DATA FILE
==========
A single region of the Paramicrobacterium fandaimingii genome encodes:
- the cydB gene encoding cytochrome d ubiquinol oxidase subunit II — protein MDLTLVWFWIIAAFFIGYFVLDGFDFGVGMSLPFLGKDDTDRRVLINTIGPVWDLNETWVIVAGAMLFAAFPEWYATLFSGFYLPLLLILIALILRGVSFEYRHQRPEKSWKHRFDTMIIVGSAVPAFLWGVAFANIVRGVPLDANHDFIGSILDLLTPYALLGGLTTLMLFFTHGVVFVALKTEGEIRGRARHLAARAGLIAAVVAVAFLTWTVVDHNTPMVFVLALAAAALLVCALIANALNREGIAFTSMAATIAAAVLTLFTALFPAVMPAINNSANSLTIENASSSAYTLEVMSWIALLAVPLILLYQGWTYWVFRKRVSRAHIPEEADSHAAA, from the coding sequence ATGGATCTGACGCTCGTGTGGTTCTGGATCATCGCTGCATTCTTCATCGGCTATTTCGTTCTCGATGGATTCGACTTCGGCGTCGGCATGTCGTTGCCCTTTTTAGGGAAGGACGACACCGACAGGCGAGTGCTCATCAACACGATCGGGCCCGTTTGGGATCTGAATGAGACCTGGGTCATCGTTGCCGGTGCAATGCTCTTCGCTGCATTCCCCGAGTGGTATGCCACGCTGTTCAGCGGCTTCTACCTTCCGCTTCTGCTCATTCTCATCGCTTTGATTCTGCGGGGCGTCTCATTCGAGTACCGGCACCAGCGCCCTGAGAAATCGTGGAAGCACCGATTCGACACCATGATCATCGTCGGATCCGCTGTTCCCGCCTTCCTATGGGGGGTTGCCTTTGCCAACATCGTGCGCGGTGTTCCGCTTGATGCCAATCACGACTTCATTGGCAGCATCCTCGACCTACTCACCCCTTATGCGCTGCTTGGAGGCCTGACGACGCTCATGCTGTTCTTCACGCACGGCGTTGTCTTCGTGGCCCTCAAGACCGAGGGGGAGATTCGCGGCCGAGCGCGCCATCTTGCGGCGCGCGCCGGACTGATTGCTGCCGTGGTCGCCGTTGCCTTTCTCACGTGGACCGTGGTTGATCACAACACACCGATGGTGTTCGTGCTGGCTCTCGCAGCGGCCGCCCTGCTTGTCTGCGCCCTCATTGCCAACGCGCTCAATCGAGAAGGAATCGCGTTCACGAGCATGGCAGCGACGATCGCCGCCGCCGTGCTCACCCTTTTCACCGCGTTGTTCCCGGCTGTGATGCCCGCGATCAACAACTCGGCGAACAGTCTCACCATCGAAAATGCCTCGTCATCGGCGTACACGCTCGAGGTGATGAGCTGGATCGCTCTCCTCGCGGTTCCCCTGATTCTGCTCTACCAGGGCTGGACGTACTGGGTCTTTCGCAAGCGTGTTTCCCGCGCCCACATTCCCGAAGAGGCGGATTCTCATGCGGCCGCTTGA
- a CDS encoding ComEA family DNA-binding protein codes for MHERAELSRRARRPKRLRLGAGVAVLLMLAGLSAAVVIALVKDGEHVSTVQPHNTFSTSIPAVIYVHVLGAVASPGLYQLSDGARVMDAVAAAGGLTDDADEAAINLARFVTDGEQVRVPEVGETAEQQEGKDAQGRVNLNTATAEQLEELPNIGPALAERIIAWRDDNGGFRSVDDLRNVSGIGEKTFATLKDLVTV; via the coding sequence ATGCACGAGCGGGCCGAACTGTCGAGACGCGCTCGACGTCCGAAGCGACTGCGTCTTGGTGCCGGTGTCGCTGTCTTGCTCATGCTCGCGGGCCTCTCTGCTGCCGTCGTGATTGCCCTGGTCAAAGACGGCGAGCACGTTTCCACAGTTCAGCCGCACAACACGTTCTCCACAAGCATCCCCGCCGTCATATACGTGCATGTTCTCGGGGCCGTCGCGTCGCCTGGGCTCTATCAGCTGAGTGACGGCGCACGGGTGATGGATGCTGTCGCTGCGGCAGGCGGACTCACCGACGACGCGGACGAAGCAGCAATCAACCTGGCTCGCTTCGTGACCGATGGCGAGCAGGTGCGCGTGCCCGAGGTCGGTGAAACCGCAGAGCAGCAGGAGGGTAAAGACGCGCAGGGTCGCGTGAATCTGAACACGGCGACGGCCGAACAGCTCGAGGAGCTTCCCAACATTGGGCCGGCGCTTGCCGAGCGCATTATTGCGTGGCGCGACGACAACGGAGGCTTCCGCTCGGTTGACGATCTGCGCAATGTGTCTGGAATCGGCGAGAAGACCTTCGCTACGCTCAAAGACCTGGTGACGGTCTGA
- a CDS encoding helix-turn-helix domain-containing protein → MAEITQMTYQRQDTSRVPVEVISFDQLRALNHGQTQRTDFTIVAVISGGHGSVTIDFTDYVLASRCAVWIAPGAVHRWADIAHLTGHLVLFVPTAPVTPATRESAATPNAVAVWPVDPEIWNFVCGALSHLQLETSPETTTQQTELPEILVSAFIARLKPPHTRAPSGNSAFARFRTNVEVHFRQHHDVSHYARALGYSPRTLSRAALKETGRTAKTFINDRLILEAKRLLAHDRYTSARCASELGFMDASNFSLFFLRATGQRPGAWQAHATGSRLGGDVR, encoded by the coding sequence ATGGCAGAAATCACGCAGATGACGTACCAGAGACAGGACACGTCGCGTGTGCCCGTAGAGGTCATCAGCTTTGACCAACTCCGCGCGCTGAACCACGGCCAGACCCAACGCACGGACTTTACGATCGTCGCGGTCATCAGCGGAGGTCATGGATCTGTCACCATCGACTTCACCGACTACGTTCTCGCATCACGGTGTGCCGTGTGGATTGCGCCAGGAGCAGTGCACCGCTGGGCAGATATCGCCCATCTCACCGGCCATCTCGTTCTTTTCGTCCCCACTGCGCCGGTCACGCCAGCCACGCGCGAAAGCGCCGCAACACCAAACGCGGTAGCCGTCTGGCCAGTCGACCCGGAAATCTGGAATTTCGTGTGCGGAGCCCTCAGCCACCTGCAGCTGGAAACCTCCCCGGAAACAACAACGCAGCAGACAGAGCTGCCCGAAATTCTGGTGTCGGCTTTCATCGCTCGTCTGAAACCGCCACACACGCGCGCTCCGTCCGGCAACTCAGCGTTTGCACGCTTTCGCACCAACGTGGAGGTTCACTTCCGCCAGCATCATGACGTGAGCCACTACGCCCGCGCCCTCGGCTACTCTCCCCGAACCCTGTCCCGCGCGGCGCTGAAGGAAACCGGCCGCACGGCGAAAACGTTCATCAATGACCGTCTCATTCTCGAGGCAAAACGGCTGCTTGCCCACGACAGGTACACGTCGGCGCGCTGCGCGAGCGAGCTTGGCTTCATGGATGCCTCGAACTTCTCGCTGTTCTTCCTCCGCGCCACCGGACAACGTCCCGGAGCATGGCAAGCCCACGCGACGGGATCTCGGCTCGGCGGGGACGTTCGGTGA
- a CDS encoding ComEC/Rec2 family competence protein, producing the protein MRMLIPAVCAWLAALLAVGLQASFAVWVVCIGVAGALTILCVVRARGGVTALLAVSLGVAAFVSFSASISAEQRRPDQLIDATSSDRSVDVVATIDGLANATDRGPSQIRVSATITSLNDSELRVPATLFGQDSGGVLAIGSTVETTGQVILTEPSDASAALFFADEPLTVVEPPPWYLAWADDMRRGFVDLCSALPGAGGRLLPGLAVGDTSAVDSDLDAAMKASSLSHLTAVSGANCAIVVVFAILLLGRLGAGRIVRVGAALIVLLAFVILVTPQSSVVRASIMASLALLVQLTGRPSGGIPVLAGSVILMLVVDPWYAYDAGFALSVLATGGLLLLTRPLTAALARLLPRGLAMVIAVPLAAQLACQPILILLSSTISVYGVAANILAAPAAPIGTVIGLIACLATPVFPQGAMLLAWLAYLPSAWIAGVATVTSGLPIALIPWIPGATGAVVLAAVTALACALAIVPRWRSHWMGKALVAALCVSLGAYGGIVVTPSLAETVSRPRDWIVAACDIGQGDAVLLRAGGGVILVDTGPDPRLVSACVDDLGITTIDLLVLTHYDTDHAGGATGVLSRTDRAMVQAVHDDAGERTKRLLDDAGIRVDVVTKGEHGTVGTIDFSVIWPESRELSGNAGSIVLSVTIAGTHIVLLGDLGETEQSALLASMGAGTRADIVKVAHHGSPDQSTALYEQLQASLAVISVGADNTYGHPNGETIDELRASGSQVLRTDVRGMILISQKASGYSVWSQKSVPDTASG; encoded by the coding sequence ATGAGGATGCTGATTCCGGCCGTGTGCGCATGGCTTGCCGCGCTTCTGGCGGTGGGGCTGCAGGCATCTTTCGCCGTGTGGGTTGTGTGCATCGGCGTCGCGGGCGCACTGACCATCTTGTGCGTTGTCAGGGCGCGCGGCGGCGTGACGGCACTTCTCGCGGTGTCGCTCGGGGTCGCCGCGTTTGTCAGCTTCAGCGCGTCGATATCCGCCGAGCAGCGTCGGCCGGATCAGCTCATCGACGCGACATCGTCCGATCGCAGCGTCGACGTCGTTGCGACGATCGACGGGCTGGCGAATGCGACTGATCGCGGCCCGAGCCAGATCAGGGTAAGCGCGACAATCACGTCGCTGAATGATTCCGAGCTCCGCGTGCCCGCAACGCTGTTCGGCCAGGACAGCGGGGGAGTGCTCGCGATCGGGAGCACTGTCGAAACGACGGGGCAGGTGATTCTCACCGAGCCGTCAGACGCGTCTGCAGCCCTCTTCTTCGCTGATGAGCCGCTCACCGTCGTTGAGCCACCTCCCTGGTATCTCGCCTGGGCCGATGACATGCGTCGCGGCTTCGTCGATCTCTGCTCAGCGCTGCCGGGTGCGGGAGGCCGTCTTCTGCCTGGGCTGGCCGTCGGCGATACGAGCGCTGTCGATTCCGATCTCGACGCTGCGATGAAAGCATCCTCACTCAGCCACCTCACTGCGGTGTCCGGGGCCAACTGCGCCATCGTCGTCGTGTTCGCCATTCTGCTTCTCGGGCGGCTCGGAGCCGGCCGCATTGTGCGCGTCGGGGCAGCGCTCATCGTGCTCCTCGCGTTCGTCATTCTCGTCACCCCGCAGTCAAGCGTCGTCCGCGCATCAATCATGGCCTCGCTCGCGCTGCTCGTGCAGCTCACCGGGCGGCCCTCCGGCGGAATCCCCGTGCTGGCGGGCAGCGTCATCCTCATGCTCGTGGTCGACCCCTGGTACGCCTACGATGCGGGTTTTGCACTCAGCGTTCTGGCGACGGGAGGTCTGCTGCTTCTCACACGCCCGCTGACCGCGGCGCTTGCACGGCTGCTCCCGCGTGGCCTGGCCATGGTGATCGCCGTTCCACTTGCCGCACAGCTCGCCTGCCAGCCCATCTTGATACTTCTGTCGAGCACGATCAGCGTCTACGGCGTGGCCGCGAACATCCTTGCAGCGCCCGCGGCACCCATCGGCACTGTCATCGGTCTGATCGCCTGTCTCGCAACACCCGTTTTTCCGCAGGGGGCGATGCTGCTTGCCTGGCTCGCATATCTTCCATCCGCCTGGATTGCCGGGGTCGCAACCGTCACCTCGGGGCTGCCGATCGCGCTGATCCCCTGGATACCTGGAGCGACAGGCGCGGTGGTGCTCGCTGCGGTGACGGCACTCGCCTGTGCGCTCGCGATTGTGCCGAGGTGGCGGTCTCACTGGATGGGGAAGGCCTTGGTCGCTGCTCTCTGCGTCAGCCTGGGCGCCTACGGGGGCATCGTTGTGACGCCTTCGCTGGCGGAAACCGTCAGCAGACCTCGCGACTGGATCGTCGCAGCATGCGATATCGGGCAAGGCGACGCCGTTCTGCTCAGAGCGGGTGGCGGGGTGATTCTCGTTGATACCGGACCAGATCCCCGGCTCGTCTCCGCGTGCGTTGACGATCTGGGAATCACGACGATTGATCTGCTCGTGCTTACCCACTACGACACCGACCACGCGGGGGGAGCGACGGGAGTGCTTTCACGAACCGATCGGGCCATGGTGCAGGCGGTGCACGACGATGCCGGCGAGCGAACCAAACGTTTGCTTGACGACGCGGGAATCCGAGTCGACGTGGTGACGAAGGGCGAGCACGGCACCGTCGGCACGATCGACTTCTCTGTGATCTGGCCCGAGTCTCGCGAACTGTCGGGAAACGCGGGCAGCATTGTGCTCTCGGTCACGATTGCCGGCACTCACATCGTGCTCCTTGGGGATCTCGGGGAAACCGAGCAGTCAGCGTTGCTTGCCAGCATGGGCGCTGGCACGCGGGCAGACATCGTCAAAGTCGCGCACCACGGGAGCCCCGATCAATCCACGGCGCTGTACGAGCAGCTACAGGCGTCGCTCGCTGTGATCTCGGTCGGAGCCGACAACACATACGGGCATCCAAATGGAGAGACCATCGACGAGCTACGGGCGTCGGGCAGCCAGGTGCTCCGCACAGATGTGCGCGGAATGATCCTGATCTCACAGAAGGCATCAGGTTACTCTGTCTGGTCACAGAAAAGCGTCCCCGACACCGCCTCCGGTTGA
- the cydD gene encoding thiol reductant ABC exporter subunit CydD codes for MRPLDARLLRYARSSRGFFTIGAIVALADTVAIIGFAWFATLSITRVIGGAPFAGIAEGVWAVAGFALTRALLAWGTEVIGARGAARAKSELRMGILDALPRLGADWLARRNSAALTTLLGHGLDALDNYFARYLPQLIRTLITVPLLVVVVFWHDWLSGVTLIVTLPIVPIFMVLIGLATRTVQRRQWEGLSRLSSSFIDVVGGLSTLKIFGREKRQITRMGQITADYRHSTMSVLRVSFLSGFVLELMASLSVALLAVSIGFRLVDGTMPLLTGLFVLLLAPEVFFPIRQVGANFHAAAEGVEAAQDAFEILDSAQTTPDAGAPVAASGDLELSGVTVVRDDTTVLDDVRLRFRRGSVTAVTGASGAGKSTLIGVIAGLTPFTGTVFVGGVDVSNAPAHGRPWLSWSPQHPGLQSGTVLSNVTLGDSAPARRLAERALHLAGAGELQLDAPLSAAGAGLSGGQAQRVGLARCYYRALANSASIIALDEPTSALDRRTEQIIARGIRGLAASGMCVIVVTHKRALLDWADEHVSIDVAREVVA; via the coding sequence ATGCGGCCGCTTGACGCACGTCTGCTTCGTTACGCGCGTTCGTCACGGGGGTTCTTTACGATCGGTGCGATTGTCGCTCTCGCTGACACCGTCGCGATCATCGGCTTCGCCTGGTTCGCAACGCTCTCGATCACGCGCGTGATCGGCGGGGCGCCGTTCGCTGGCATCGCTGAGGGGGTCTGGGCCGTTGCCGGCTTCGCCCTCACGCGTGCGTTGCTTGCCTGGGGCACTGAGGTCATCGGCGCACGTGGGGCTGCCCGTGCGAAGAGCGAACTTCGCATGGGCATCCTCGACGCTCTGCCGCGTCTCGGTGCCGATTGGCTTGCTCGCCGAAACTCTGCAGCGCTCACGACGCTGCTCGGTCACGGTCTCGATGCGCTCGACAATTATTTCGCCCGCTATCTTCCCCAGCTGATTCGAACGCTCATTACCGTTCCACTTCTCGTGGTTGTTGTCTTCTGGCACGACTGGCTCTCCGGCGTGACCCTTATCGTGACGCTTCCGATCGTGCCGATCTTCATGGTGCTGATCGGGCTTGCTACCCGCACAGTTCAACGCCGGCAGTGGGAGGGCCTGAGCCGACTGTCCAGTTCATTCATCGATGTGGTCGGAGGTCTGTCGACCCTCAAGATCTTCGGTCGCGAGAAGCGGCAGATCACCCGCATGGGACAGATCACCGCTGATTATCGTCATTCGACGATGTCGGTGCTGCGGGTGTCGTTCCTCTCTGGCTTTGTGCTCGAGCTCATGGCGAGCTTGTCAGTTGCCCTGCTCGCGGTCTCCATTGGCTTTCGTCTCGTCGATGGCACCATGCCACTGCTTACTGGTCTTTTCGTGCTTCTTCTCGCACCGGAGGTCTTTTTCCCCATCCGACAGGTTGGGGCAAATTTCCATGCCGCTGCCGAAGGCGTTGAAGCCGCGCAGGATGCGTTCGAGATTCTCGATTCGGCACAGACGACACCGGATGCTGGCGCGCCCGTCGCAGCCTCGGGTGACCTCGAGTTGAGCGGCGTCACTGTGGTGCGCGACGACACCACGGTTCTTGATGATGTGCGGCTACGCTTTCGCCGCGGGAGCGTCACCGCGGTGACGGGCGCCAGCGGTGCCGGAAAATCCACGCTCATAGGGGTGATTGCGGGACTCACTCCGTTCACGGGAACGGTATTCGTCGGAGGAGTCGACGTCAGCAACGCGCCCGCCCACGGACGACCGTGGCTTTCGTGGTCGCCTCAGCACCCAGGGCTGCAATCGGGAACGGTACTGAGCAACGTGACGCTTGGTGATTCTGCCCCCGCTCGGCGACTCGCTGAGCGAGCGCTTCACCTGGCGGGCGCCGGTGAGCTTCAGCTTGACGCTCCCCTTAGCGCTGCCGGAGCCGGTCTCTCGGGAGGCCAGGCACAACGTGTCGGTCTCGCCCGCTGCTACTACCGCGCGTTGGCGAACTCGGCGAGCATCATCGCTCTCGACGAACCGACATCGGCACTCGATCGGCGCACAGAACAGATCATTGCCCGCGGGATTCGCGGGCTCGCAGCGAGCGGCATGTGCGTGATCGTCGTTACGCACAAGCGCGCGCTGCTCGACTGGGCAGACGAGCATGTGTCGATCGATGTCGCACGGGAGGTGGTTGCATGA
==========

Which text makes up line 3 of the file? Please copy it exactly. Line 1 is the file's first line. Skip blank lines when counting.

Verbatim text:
- a CDS encoding ComEA family DNA-binding protein codes for MHERAELSRRARRPKRLRLGAGVAVLLMLAGLSAAVVIALVKDGEHVSTVQPHNTFSTSIPAVIYVHVLGAVASPGLYQLSDGARVMDAVAAAGGLTDDADEAAINLARFVTDGEQVRVPEVGETAEQQEGKDAQGRVNLNTATAEQLEELPNIGPALAERIIAWRDDNGGFRSVDDLRNVSGIGEKTFATLKDLVTV; via the coding sequence ATGCACGAGCGGGCCGAACTGTCGAGACGCGCTCGACGTCCGAAGCGACTGCGTCTTGGTGCCGGTGTCGCTGTCTTGCTCATGCTCGCGGGCCTCTCTGCTGCCGTCGTGATTGCCCTGGTCAAAGACGGCGAGCACGTTTCCACAGTTCAGCCGCACAACACGTTCTCCACAAGCATCCCCGCCGTCATATACGTGCATGTTCTCGGGGCCGTCGCGTCGCCTGGGCTCTATCAGCTGAGTGACGGCGCACGGGTGATGGATGCTGTCGCTGCGGCAGGCGGACTCACCGACGACGCGGACGAAGCAGCAATCAACCTGGCTCGCTTCGTGACCGATGGCGAGCAGGTGCGCGTGCCCGAGGTCGGTGAAACCGCAGAGCAGCAGGAGGGTAAAGACGCGCAGGGTCGCGTGAATCTGAACACGGCGACGGCCGAACAGCTCGAGGAGCTTCCCAACATTGGGCCGGCGCTTGCCGAGCGCATTATTGCGTGGCGCGACGACAACGGAGGCTTCCGCTCGGTTGACGATCTGCGCAATGTGTCTGGAATCGGCGAGAAGACCTTCGCTACGCTCAAAGACCTGGTGACGGTCTGA